git -C hugo-app-wercker/ init
git -C hugo-app-wercker/ add .
git -C hugo-app-wercker/ commit -m "Create Hugo site repository"
git -C hugo-app-wercker/ remote add origin \${GITHUB_USERNAME}/hugo-app-wercker.git
git -C hugo-app-wercker/ push -u origin master

You now have your own repository populated with the Hugo site content.

Create the wercker.yml file

Now let’s have a look at the wercker.yml file that we will add to your repository:

box: ruby
    - arjen/hugo-build:
        version: "0.20"
        flags: --uglyURLs

    - kyleboyle/html-proofer-test:
        version: "2.3.0"
        basedir: public
        arguments: --checks-to-ignore ImageCheck --only-4xx

      id: nginx:alpine
      cmd: /bin/sh
    - script:
        name: Copy Hugo output to NGINX root
        code: |
          cp -a ${WERCKER_ROOT}/public/* /usr/share/nginx/html       
    - internal/docker-push:
        cmd: nginx -g "daemon off;"
        username: ${DOCKER_USERNAME}
        password: ${DOCKER_PASSWORD}
        tag: ${WERCKER_GIT_COMMIT}
        repository: ${DOCKER_USERNAME}/${DOCKER_IMAGE_NAME}

    - script:
        name: Kubeconfig template file population
        code: |
          sed -i -e 's|KUBE_CA_CERT|'"${KUBE_CA_CERT}"'|g' kubeconfig
          sed -i -e 's|KUBE_ENDPOINT|'"${KUBE_ENDPOINT}"'|g' kubeconfig
          sed -i -e 's|KUBE_ADMIN_CERT|'"${KUBE_ADMIN_CERT}"'|g' kubeconfig
          sed -i -e 's|KUBE_ADMIN_KEY|'"${KUBE_ADMIN_KEY}"'|g' kubeconfig
          sed -i -e 's|KUBE_USERNAME|'"${KUBE_USERNAME}"'|g' kubeconfig
    - kubectl:
        server: ${KUBE_ENDPOINT}
        username: ${KUBE_USERNAME}
        command: --kubeconfig kubeconfig set image deployment/${K8S_DEPLOYMENT_NAME} ${K8S_DEPLOYMENT_NAME}=${DOCKER_USERNAME}/${DOCKER_IMAGE_NAME}:${WERCKER_GIT_COMMIT}
    - script:
        name: Remove kubeconfig file
        code: rm kubeconfig

Breakdown of the wercker.yml file

  • Set the base box to use the ruby:latest Docker image
  • Run pre-built steps from the Steps Registry
  • Step hugo-build will build the Hugo site from your repository and output the static HTML to the default folder public
  • Step html-proofer-test will test the external links in the static HTML files in the public folder
  • For the deploy pipeline, use the nginx:alpine Docker image
  • Copy the static HTML files from the public folder to the default NGINX folder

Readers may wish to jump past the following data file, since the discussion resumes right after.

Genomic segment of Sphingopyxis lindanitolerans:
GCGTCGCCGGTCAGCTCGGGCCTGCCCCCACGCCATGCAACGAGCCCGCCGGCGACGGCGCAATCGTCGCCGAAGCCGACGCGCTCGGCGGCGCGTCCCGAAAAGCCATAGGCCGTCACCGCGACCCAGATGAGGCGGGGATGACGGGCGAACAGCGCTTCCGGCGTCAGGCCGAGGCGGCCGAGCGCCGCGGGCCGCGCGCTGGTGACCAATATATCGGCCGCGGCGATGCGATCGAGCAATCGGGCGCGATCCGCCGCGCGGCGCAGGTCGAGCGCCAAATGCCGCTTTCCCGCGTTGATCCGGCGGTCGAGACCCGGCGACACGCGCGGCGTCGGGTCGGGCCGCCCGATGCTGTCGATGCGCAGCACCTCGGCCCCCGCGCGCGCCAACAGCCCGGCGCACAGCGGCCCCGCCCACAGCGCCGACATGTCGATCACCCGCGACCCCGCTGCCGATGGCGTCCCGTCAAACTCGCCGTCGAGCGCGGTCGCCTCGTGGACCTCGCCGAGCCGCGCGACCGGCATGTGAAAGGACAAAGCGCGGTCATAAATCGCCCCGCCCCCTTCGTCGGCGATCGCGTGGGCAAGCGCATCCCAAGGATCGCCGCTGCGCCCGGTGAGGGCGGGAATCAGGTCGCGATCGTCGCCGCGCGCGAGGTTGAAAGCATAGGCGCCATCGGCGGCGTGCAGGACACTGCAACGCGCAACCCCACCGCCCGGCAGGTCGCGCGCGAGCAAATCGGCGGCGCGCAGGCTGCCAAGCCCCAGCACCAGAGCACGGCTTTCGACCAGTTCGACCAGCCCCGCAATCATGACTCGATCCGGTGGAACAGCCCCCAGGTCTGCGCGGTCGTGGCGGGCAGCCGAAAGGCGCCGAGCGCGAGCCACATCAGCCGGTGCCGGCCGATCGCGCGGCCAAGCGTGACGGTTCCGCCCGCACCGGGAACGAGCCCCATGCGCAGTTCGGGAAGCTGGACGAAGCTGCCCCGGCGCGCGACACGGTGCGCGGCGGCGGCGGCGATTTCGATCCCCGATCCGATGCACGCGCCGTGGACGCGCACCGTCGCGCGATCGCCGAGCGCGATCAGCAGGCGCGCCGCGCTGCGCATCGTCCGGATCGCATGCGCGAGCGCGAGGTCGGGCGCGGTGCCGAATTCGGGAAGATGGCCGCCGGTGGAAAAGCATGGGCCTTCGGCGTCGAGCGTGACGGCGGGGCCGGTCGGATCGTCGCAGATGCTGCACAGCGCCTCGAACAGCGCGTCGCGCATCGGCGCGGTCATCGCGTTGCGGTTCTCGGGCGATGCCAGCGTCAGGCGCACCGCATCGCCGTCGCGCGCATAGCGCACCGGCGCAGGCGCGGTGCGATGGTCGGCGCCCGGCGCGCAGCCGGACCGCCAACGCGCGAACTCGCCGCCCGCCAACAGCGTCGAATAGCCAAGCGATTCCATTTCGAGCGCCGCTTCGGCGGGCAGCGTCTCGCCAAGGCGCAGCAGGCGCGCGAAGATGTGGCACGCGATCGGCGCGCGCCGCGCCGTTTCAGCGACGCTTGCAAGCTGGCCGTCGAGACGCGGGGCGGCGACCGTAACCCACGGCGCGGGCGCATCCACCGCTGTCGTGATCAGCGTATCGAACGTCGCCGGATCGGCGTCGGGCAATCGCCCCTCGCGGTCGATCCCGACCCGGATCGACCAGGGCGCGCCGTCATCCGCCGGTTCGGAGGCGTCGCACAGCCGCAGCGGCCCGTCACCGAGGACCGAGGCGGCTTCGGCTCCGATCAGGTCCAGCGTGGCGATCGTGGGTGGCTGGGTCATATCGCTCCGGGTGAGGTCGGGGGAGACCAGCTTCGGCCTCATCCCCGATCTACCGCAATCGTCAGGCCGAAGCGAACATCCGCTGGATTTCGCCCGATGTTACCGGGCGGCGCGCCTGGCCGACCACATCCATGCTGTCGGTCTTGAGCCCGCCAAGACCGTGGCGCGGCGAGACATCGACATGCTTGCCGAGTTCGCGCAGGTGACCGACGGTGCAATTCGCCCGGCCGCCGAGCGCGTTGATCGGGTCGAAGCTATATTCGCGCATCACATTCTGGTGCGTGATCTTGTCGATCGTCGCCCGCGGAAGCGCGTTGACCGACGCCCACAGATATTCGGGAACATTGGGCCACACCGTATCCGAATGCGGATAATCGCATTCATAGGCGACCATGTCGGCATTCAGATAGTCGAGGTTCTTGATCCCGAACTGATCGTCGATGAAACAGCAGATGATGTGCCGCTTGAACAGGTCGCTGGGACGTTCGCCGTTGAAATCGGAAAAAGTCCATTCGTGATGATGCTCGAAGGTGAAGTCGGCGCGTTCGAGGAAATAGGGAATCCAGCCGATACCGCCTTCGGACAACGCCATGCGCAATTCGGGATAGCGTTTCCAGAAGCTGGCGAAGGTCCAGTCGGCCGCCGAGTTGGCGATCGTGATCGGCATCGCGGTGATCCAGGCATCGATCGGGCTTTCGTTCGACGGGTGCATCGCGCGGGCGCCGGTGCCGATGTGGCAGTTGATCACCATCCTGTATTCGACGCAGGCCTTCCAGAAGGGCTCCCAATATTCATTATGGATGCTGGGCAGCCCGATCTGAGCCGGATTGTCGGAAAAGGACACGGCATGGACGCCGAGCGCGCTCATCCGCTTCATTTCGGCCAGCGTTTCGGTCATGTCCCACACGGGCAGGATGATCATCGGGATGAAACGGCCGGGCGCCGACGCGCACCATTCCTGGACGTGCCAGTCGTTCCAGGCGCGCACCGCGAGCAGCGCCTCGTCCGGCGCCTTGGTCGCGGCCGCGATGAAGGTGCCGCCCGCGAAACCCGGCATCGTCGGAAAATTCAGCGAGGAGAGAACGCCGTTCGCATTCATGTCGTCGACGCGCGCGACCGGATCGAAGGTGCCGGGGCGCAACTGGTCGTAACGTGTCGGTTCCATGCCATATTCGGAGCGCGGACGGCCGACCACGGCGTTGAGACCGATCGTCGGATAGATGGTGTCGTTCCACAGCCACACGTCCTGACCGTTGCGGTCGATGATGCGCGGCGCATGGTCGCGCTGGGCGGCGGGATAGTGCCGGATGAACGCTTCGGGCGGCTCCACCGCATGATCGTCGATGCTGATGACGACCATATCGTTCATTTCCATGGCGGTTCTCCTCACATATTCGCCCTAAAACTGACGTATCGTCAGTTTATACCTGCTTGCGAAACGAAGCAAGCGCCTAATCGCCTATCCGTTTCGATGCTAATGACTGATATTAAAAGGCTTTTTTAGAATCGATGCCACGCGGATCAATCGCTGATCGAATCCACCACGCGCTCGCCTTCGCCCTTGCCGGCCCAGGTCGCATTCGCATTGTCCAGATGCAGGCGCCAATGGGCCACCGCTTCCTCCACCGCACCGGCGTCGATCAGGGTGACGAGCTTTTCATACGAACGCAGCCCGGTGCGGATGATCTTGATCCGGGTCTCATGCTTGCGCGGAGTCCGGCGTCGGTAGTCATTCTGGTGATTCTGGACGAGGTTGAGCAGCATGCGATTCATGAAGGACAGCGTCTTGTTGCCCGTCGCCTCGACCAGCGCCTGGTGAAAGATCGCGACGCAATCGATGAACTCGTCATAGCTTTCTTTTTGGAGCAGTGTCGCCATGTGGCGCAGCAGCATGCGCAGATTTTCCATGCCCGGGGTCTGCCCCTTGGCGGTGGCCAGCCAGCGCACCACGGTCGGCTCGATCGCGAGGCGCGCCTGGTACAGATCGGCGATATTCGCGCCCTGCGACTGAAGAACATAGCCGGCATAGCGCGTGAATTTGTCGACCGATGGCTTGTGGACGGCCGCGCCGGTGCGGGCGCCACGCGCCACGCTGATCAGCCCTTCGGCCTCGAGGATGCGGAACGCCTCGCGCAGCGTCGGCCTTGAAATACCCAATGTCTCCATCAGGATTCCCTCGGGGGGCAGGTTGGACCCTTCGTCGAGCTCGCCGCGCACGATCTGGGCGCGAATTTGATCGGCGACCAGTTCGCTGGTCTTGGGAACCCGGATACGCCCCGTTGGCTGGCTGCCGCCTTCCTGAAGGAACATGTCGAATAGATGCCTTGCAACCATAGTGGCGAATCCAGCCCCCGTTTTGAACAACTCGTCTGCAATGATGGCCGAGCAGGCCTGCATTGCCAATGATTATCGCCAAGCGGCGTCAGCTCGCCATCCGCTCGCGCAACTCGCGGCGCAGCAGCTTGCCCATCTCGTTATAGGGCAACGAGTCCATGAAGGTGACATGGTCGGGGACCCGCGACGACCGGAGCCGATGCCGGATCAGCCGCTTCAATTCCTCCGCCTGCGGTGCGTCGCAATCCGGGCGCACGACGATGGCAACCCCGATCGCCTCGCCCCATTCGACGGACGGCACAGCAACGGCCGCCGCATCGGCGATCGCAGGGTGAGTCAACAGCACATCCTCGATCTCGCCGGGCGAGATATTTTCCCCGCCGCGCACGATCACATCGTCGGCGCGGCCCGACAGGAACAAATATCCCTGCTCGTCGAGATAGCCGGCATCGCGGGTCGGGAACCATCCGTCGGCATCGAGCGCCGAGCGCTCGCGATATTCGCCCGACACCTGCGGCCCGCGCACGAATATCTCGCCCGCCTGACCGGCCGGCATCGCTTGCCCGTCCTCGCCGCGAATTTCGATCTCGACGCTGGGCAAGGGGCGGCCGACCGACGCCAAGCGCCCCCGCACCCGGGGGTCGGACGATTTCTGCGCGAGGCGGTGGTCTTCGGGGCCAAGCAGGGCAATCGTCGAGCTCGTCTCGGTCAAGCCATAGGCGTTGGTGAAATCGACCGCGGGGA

• Build a new Docker image using the underlying NGINX box
  • Push the new Docker image to your Docker Hub account using the GIT commit hash as the tag
  • Populate the kubeconfig template file with the value of the env variables we will configure for cluster authentication
  • Start a rolling update for the Kubernetes Deployment, using the new Docker image with the GIT commit hash tag

Copy the wercker.yml file to your GitHub repo folder:

cp github/hugo-app-wercker/wercker.yml hugo-app-wercker/wercker.yml

Create the kubeconfig template file

And below is the kubeconfig template file that will be used by Wercker to authenticate with your Kubernetes cluster:

apiVersion: v1
- cluster:
    certificate-authority-data: KUBE_CA_CERT
    server: KUBE_ENDPOINT
  name: k8s-cluster
- context:
    cluster: k8s-cluster
    user: k8s-cluster
  name: k8s-cluster
current-context: k8s-cluster
kind: Config
preferences: {}
- name: k8s-cluster
    client-certificate-data: KUBE_ADMIN_CERT
    client-key-data: KUBE_ADMIN_KEY
    username: KUBE_USERNAME

There are five placeholders in the kubeconfig template file, which will be replaced by the values we will configure for environment variables in the Wercker job configuration:

Kubeconfig Placeholders

  • certificate-authority-data: KUBE_CA_CERT
  • server: KUBE_ENDPOINT
  • client-certificate-data: KUBE_ADMIN_CERT
  • client-key-data: KUBE_ADMIN_KEY
  • username: KUBE_USERNAME

Copy the kubeconfig to your GitHub repo folder:

cp github/hugo-app-wercker/kubeconfig hugo-app-wercker/kubeconfig

And finally, commit the two files to GitHub:

git -C hugo-app-wercker/ add .
git -C hugo-app-wercker/ commit -m "Upload wercker.yml & kubeconfig"
git -C hugo-app-wercker/ push -u origin master

Deploy the Hugo site

Create the initial Deployment of the Hugo site:

kubectl create -f ./kubernetes/hugo-app/
deployment "hugo-app" created
service "hugo-app-svc" created

Wait about a minute for the Service to create the AWS ELB and then create the DNS CNAME record in your Route 53 domain with a prefix of hugo (e.g.,, using the dns-record-single.json template file in the repository:

# Set the DNS record prefix & the Service name and then retrieve the ELB URL
export DNS_RECORD_PREFIX="hugo"
export SERVICE_NAME="hugo-app-svc"
export HUGO_APP_ELB=$(kubectl get svc/${SERVICE_NAME} \
       --template="{{range .status.loadBalancer.ingress}} {{.hostname}} {{end}}")

# Add to JSON file
sed -i -e 's|"Name": ".*|"Name": "'"${DNS_RECORD_PREFIX}.${DOMAIN_NAME}"'",|g' \
sed -i -e 's|"Value": ".*|"Value": "'"${HUGO_APP_ELB}"'"|g' \

# Create DNS records
aws route53 change-resource-record-sets \
    --hosted-zone-id ${DOMAIN_NAME_ZONE_ID} \
    --change-batch file://scripts/apps/dns-records/dns-record-single.json